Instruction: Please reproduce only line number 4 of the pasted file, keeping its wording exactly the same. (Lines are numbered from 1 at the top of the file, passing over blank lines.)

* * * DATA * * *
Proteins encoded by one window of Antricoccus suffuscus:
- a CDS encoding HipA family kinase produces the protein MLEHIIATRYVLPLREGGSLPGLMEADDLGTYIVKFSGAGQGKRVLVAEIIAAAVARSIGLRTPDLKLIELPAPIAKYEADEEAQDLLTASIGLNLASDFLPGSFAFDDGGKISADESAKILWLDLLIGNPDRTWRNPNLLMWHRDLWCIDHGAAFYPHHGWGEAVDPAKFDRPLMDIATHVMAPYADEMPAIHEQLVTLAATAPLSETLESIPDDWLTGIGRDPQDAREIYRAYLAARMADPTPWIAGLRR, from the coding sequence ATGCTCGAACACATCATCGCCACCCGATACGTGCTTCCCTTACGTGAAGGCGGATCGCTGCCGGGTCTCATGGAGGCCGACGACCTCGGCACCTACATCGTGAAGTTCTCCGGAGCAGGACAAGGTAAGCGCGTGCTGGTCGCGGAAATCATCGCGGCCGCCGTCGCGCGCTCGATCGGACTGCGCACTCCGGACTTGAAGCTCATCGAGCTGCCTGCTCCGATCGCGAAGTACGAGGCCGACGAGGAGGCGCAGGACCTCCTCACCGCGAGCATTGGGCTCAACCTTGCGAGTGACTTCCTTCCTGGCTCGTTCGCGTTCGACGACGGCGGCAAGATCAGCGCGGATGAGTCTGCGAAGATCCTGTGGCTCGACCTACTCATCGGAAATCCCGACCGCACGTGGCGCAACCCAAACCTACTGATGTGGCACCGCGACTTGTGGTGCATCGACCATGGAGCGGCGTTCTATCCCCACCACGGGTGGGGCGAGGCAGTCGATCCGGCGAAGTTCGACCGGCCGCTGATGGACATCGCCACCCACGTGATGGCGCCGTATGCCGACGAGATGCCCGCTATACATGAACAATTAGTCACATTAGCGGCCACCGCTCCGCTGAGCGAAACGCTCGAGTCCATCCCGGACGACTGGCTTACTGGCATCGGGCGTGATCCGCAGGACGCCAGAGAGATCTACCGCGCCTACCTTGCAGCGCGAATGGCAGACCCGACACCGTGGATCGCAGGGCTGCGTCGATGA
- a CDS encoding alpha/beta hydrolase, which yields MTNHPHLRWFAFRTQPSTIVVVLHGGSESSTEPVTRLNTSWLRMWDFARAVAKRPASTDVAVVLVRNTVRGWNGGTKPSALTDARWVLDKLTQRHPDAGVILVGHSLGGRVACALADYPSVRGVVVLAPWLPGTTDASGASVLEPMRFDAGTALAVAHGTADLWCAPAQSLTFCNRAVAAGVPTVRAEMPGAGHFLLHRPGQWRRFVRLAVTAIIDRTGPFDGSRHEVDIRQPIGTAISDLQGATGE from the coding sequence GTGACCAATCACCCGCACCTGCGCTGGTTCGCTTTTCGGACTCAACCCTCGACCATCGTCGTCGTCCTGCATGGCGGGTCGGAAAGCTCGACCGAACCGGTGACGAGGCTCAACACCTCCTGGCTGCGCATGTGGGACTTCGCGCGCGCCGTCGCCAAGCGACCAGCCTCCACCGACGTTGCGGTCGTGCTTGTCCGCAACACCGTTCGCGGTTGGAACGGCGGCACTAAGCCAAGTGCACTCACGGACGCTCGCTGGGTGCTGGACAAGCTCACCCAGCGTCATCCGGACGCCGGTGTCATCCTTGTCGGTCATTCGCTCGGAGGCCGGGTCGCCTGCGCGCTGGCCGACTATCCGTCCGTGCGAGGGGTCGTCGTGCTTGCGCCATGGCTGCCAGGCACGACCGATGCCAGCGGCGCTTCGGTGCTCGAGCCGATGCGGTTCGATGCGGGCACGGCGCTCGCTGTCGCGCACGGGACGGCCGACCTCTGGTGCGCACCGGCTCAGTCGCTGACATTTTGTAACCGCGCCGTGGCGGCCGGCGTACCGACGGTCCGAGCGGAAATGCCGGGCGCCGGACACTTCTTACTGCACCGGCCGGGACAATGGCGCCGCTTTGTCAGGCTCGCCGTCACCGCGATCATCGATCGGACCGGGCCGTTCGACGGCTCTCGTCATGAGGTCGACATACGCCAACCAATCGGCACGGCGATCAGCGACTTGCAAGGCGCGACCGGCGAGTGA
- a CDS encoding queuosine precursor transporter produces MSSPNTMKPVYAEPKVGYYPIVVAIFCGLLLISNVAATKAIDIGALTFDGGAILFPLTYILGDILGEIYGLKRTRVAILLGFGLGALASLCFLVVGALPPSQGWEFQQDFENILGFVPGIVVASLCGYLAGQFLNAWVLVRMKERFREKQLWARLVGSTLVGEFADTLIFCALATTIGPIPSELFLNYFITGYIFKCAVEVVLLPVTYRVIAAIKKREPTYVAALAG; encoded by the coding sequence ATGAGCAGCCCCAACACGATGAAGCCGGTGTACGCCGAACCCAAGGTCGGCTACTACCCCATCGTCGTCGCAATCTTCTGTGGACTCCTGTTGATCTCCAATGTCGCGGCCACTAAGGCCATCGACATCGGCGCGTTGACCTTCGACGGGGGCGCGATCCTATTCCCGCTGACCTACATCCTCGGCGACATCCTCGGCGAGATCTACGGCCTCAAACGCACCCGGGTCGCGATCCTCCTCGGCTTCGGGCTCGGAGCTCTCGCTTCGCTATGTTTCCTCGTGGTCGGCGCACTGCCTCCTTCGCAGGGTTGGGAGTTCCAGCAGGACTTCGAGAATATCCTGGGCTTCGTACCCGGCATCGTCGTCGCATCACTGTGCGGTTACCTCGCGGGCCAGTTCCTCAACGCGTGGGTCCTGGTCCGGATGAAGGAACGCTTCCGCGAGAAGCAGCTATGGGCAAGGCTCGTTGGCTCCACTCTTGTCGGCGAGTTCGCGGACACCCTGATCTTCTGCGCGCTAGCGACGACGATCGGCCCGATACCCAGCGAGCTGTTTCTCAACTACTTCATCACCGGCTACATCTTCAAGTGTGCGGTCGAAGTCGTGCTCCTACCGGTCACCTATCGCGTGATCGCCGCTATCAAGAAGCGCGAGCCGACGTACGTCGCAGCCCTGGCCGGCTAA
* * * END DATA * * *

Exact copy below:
- a CDS encoding queuosine precursor transporter produces MSSPNTMKPVYAEPKVGYYPIVVAIFCGLLLISNVAATKAIDIGALTFDGGAILFPLTYILGDILGEIYGLKRTRVAILLGFGLGALASLCFLVVGALPPSQGWEFQQDFENILGFVPGIVVASLCGYLAGQFLNAWVLVRMKERFREKQLWARLVGSTLVGEFADTLIFCALATTIGPIPSELFLNYFITGYIFKCAVEVVLLPVTYRVIAAIKKREPTYVAALAG; encoded by the coding sequence ATGAGCAGCCCCAACACGATGAAGCCGGTGTACGCCGAACCCAAGGTCGGCTACTACCCCATCGTCGTCGCAATCTTCTGTGGACTCCTGTTGATCTCCAATGTCGCGGCCACTAAGGCCATCGACATCGGCGCGTTGACCTTCGACGGGGGCGCGATCCTATTCCCGCTGACCTACATCCTCGGCGACATCCTCGGCGAGATCTACGGCCTCAAACGCACCCGGGTCGCGATCCTCCTCGGCTTCGGGCTCGGAGCTCTCGCTTCGCTATGTTTCCTCGTGGTCGGCGCACTGCCTCCTTCGCAGGGTTGGGAGTTCCAGCAGGACTTCGAGAATATCCTGGGCTTCGTACCCGGCATCGTCGTCGCATCACTGTGCGGTTACCTCGCGGGCCAGTTCCTCAACGCGTGGGTCCTGGTCCGGATGAAGGAACGCTTCCGCGAGAAGCAGCTATGGGCAAGGCTCGTTGGCTCCACTCTTGTCGGCGAGTTCGCGGACACCCTGATCTTCTGCGCGCTAGCGACGACGATCGGCCCGATACCCAGCGAGCTGTTTCTCAACTACTTCATCACCGGCTACATCTTCAAGTGTGCGGTCGAAGTCGTGCTCCTACCGGTCACCTATCGCGTGATCGCCGCTATCAAGAAGCGCGAGCCGACGTACGTCGCAGCCCTGGCCGGCTAA